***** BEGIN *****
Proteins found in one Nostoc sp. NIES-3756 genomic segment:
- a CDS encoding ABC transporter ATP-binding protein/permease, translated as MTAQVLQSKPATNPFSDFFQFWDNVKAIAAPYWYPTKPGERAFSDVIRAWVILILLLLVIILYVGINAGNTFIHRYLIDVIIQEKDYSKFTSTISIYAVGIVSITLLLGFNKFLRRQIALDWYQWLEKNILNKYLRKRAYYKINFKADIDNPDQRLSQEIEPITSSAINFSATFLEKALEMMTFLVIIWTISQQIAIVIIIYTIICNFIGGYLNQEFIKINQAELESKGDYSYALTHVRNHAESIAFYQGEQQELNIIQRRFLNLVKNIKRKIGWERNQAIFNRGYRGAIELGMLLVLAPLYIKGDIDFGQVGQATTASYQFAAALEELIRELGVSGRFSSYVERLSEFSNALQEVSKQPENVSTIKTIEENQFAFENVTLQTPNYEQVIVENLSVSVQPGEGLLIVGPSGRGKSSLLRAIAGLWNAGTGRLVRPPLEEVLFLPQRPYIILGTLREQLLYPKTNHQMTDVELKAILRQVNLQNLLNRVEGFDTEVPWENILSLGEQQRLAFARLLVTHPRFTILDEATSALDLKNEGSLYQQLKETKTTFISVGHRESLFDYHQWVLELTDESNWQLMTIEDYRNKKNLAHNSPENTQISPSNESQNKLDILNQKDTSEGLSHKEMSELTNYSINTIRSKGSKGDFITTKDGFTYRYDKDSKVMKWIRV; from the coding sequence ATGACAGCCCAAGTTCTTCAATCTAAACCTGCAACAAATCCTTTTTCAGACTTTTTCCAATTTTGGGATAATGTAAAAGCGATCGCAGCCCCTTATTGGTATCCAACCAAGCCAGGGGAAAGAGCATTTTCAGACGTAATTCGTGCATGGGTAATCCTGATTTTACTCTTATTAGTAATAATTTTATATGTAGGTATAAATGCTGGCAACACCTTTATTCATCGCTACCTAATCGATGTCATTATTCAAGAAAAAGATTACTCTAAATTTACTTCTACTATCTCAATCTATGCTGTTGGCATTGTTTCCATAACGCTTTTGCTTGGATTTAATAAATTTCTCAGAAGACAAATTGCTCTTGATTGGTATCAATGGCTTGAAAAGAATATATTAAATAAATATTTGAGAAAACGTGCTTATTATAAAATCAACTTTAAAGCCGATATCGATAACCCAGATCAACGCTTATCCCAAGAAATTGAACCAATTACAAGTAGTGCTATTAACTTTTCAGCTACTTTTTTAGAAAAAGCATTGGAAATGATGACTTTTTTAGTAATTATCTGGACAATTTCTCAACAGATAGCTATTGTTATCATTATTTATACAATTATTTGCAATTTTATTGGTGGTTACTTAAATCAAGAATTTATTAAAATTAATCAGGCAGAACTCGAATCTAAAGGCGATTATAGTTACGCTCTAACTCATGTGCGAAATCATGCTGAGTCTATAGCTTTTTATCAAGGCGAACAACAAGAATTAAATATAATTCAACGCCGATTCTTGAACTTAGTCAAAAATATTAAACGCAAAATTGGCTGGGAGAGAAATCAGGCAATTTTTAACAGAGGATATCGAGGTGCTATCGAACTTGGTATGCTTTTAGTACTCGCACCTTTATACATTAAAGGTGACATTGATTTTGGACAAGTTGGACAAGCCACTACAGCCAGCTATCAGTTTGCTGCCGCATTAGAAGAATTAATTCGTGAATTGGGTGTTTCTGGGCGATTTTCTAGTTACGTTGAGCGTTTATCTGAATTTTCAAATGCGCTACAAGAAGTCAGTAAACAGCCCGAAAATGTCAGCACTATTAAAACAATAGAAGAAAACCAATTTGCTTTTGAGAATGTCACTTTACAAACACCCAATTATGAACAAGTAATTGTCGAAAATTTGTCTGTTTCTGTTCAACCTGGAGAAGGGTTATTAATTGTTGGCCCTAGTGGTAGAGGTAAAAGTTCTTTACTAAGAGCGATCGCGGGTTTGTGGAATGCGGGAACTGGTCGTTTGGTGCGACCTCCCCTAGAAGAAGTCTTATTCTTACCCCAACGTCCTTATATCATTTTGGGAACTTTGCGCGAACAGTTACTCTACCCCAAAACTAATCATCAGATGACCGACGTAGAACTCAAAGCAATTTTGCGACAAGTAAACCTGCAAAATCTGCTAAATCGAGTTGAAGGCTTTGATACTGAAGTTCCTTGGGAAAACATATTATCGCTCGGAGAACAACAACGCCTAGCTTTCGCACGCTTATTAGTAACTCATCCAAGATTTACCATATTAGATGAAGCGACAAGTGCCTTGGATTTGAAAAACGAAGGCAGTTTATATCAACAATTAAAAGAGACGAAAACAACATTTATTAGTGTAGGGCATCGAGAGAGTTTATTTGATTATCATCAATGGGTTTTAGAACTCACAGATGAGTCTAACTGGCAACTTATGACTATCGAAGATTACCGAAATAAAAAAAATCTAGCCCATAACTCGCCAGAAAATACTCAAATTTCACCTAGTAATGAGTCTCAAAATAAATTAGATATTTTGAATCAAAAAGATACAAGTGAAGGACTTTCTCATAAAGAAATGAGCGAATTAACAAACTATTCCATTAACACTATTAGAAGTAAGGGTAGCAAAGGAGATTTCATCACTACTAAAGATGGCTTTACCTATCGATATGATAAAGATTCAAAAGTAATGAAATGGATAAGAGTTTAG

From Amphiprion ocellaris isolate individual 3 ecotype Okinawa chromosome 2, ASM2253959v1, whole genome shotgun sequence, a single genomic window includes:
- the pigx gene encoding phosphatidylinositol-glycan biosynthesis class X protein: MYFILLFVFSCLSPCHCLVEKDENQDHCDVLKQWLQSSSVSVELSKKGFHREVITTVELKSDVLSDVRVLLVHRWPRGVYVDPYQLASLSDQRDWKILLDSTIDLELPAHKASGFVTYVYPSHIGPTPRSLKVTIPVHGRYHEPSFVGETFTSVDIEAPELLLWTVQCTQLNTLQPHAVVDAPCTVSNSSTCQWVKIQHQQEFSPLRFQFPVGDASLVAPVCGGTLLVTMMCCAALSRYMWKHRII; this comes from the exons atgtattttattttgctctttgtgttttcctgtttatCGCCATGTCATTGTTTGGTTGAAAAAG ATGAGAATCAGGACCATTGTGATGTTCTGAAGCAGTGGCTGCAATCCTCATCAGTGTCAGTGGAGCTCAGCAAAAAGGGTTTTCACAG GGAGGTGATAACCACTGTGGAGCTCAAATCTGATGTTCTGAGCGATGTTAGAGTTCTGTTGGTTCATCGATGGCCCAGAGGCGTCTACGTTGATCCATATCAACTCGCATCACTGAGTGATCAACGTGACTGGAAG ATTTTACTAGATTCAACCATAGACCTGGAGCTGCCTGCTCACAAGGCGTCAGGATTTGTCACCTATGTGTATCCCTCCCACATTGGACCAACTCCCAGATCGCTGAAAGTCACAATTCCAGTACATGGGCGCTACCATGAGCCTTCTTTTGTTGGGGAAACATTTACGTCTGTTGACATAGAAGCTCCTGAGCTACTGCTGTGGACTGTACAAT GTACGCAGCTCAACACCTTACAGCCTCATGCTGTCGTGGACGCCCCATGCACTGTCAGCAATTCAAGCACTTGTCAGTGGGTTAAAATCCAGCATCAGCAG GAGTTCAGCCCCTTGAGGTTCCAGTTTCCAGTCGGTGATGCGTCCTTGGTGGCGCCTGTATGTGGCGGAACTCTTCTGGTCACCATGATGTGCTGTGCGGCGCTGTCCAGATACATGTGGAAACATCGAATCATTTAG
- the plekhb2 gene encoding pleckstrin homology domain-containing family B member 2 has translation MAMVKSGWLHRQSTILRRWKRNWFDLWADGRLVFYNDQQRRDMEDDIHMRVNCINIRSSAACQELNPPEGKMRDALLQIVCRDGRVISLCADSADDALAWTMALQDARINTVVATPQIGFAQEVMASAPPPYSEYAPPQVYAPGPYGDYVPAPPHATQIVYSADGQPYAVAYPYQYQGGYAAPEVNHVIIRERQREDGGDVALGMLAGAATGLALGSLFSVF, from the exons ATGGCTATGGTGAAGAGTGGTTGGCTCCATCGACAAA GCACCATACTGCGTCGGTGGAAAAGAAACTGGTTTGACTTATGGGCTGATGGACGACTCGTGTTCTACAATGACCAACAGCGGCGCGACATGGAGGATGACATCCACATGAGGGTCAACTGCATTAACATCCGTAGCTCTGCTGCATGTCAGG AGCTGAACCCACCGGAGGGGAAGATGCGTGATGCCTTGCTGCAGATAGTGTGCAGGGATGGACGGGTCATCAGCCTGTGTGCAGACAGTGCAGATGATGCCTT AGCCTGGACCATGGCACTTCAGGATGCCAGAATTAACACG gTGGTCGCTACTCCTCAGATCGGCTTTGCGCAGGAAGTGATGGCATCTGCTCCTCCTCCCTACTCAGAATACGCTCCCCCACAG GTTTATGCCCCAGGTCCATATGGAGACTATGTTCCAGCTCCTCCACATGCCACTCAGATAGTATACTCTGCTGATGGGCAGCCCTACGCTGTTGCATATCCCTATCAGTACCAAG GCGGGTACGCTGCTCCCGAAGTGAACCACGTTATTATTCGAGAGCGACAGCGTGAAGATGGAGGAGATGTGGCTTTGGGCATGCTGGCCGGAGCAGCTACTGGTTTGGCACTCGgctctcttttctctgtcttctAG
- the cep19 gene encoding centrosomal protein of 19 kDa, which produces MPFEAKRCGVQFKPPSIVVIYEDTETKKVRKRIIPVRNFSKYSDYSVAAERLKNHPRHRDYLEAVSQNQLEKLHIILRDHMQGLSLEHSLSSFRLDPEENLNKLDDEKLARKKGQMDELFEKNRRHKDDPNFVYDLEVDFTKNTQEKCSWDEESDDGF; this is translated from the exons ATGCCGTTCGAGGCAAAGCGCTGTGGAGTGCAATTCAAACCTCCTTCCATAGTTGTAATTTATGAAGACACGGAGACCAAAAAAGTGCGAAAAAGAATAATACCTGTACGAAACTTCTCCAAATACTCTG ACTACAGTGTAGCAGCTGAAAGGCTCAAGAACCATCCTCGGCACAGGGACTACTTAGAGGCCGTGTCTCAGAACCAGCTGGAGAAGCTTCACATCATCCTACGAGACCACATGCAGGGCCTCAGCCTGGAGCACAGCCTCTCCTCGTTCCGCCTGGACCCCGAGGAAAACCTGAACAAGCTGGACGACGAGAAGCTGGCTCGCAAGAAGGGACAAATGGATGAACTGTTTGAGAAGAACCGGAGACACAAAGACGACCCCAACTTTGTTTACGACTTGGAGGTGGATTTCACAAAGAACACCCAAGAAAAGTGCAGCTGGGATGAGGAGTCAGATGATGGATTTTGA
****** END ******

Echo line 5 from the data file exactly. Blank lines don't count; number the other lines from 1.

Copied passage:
- the plekhb2 gene encoding pleckstrin homology domain-containing family B member 2 has translation MAMVKSGWLHRQSTILRRWKRNWFDLWADGRLVFYNDQQRRDMEDDIHMRVNCINIRSSAACQELNPPEGKMRDALLQIVCRDGRVISLCADSADDALAWTMALQDARINTVVATPQIGFAQEVMASAPPPYSEYAPPQVYAPGPYGDYVPAPPHATQIVYSADGQPYAVAYPYQYQGGYAAPEVNHVIIRERQREDGGDVALGMLAGAATGLALGSLFSVF, from the exons ATGGCTATGGTGAAGAGTGGTTGGCTCCATCGACAAA GCACCATACTGCGTCGGTGGAAAAGAAACTGGTTTGACTTATGGGCTGATGGACGACTCGTGTTCTACAATGACCAACAGCGGCGCGACATGGAGGATGACATCCACATGAGGGTCAACTGCATTAACATCCGTAGCTCTGCTGCATGTCAGG AGCTGAACCCACCGGAGGGGAAGATGCGTGATGCCTTGCTGCAGATAGTGTGCAGGGATGGACGGGTCATCAGCCTGTGTGCAGACAGTGCAGATGATGCCTT AGCCTGGACCATGGCACTTCAGGATGCCAGAATTAACACG gTGGTCGCTACTCCTCAGATCGGCTTTGCGCAGGAAGTGATGGCATCTGCTCCTCCTCCCTACTCAGAATACGCTCCCCCACAG GTTTATGCCCCAGGTCCATATGGAGACTATGTTCCAGCTCCTCCACATGCCACTCAGATAGTATACTCTGCTGATGGGCAGCCCTACGCTGTTGCATATCCCTATCAGTACCAAG GCGGGTACGCTGCTCCCGAAGTGAACCACGTTATTATTCGAGAGCGACAGCGTGAAGATGGAGGAGATGTGGCTTTGGGCATGCTGGCCGGAGCAGCTACTGGTTTGGCACTCGgctctcttttctctgtcttctAG